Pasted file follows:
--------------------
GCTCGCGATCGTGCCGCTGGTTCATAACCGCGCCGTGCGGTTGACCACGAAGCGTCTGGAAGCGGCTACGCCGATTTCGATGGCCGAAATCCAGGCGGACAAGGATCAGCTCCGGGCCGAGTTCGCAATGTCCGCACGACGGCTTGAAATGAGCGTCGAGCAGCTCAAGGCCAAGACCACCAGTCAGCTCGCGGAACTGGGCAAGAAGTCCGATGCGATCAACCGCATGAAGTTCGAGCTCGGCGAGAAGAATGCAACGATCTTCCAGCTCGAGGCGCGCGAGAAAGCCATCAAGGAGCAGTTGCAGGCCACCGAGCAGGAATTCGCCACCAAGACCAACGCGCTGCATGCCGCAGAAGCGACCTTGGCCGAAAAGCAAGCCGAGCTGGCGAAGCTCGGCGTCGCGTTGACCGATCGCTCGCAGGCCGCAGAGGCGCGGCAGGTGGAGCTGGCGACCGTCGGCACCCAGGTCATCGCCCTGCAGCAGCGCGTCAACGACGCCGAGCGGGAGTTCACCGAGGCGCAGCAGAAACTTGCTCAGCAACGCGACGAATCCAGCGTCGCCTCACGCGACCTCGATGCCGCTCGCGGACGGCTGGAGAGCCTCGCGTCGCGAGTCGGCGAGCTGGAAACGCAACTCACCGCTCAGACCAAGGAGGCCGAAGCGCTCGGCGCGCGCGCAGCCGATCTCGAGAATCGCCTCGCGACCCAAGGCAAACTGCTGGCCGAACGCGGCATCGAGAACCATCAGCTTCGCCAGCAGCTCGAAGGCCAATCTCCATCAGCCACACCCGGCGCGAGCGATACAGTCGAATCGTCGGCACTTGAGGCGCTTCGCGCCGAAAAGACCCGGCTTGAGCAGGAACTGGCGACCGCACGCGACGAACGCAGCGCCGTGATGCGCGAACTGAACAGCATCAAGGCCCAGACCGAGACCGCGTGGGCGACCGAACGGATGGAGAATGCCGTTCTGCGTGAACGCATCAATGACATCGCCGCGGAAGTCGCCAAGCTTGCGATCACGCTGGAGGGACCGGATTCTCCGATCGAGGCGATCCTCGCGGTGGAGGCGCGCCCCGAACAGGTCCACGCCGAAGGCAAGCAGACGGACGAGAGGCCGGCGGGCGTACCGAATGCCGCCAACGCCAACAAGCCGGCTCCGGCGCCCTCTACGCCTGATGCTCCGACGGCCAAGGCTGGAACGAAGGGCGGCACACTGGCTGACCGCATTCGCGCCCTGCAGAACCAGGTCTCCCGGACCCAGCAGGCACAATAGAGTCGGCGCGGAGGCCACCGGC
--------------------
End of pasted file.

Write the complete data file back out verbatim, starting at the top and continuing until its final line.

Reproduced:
GCTCGCGATCGTGCCGCTGGTTCATAACCGCGCCGTGCGGTTGACCACGAAGCGTCTGGAAGCGGCTACGCCGATTTCGATGGCCGAAATCCAGGCGGACAAGGATCAGCTCCGGGCCGAGTTCGCAATGTCCGCACGACGGCTTGAAATGAGCGTCGAGCAGCTCAAGGCCAAGACCACCAGTCAGCTCGCGGAACTGGGCAAGAAGTCCGATGCGATCAACCGCATGAAGTTCGAGCTCGGCGAGAAGAATGCAACGATCTTCCAGCTCGAGGCGCGCGAGAAAGCCATCAAGGAGCAGTTGCAGGCCACCGAGCAGGAATTCGCCACCAAGACCAACGCGCTGCATGCCGCAGAAGCGACCTTGGCCGAAAAGCAAGCCGAGCTGGCGAAGCTCGGCGTCGCGTTGACCGATCGCTCGCAGGCCGCAGAGGCGCGGCAGGTGGAGCTGGCGACCGTCGGCACCCAGGTCATCGCCCTGCAGCAGCGCGTCAACGACGCCGAGCGGGAGTTCACCGAGGCGCAGCAGAAACTTGCTCAGCAACGCGACGAATCCAGCGTCGCCTCACGCGACCTCGATGCCGCTCGCGGACGGCTGGAGAGCCTCGCGTCGCGAGTCGGCGAGCTGGAAACGCAACTCACCGCTCAGACCAAGGAGGCCGAAGCGCTCGGCGCGCGCGCAGCCGATCTCGAGAATCGCCTCGCGACCCAAGGCAAACTGCTGGCCGAACGCGGCATCGAGAACCATCAGCTTCGCCAGCAGCTCGAAGGCCAATCTCCATCAGCCACACCCGGCGCGAGCGATACAGTCGAATCGTCGGCACTTGAGGCGCTTCGCGCCGAAAAGACCCGGCTTGAGCAGGAACTGGCGACCGCACGCGACGAACGCAGCGCCGTGATGCGCGAACTGAACAGCATCAAGGCCCAGACCGAGACCGCGTGGGCGACCGAACGGATGGAGAATGCCGTTCTGCGTGAACGCATCAATGACATCGCCGCGGAAGTCGCCAAGCTTGCGATCACGCTGGAGGGACCGGATTCTCCGATCGAGGCGATCCTCGCGGTGGAGGCGCGCCCCGAACAGGTCCACGCCGAAGGCAAGCAGACGGACGAGAGGCCGGCGGGCGTACCGAATGCCGCCAACGCCAACAAGCCGGCTCCGGCGCCCTCTACGCCTGATGCTCCGACGGCCAAGGCTGGAACGAAGGGCGGCACACTGGCTGACCGCATTCGCGCCCTGCAGAACCAGGTCTCCCGGACCCAGCAGGCACAATAGAGTCGGCGCGGAGGCCACCGGC